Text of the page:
Human Factors is concerned with the application of what we know about human beings, their abilities, characteristics, and limitations, to the design of equipment they use, environments in which they function, and jobs they perform.

Why are human conditions, such as fatigue, complacency, and stress, so important in aviation? These conditions, along with many others, are called human factors.

Human factors directly cause or contribute to many aviation accidents and have been documented as a primary contributor to more than 70 percent of aircraft accidents. Typically, human factor incidents/accidents are associated with flight operations but recently have also become a major concern in aviation maintenance and air traffic management as well.

The study of Human Factors is about understanding human behavior and performance. When applied to aviation operations, Human Factors knowledge is used to optimize the fit between people and the systems in which they work in order to improve safety and performance.

Over the past several years, the FAA has made the study and research of human factors a top priority by working closely with engineers, pilots, mechanics, and ATC to apply the latest knowledge about human factors in an effort to help operators and maintainers improve safety and efficiency in their daily operations.

Human factors science, or human factors technologies, is a multidisciplinary field incorporating contributions from psychology, engineering, industrial design, statistics, operations research, and anthropometry. It is a term that covers the science of understanding the properties of human capability, the application of this understanding to the design, development, and deployment of systems and services, and the art of ensuring successful application of human factor principles into all aspects of aviation to include pilots, ATC, and aviation maintenance.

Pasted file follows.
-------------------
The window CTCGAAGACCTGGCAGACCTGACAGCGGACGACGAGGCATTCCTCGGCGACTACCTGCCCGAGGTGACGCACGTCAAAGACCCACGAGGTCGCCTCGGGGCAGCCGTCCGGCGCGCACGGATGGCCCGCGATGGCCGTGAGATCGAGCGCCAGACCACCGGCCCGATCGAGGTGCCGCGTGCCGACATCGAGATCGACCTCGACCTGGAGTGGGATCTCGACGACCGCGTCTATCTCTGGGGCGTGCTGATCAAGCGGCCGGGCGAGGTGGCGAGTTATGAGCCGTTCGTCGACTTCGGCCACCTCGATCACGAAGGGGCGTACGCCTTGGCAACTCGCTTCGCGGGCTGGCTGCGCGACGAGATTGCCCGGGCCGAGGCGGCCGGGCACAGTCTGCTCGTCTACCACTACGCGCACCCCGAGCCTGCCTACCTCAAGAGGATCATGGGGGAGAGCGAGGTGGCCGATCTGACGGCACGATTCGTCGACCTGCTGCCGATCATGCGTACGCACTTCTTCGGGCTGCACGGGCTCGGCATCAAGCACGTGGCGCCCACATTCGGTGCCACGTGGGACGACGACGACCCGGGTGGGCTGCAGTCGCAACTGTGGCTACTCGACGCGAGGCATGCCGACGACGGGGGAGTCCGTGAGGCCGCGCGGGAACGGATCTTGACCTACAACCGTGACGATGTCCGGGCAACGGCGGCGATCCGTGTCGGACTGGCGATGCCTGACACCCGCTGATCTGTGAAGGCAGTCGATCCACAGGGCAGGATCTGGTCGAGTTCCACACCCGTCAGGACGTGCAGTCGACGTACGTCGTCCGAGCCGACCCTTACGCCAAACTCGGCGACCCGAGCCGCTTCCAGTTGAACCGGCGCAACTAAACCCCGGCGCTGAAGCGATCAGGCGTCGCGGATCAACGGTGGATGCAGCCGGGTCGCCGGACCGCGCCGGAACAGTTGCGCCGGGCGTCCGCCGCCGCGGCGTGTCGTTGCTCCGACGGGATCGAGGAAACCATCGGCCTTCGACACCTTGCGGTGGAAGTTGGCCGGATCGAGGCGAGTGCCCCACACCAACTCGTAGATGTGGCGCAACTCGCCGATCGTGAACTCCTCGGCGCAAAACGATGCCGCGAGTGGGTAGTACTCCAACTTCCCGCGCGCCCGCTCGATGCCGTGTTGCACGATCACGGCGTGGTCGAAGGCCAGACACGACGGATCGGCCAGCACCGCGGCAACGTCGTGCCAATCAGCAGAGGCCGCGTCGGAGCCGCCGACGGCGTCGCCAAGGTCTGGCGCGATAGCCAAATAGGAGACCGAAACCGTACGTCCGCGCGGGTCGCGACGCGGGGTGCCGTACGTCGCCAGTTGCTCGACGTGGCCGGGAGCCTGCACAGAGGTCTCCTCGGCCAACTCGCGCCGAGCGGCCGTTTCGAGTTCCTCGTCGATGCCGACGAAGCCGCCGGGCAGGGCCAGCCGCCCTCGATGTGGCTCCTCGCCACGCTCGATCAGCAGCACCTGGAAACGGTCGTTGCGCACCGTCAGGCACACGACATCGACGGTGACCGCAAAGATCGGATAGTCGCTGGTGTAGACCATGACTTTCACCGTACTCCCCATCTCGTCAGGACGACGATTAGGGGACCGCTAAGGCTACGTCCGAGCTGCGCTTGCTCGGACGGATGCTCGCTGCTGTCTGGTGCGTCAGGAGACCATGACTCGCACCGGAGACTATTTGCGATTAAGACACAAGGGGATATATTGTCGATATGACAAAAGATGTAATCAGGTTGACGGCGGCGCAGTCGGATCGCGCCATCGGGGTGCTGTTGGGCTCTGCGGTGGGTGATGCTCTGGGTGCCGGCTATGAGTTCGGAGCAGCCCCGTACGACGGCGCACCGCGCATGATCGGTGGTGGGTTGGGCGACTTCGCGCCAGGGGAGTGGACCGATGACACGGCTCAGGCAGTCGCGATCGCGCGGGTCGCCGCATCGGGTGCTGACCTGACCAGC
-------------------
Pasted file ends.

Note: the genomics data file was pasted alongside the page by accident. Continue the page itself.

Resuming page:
Human factors are often considered synonymous with CRM or maintenance resource management (MRM) but is really much broader in both their knowledge base and scope. Human factors involve gathering research specific to certain situations (i.e., flight, maintenance, stress levels, knowledge) about human abilities, limitations, and other characteristics and applying it to tool design, machines, systems, tasks, jobs, and environments to produce safe, comfortable, and effective human use. The entire aviation community benefits greatly from human factors research and development as it helps better understand how humans can most safely and efficiently perform their jobs and improve the tools and systems in which they interact.

Human Performance

Human Performance represents the human contribution to system performance and refers to how people perform their work.

Human Performance considerations are key to enabling safe operations, whether focused on flight and cabin crew, air traffic operators, maintenance engineers, or other aviation professionals.

Human Performance Principles

  • Principle 1: People’s performance is shaped by their capabilities and limitations
  • Principle 2: People interpret situations differently and perform in ways that make sense to them
  • Principle 3: People adapt to meet the demands of a complex and dynamic work environment
  • Principle 4: People assess risks and make trade-offs
  • Principle 5: People’s performance is influenced by working with other people, technology, and the environment

Aviation Workplace

We all make mistakes. That’s just human nature. But the reality we face in the aviation industry is terribly unforgiving of human error. Even a slight mistake can cause a fatal accident. So, Put Safety First and Minimize the Dirty Dozen – the 12 Common Causes of Mistakes in the Aviation Workplace. You need to recognize their warning signs, and most importantly, learn how to avoid their effects.

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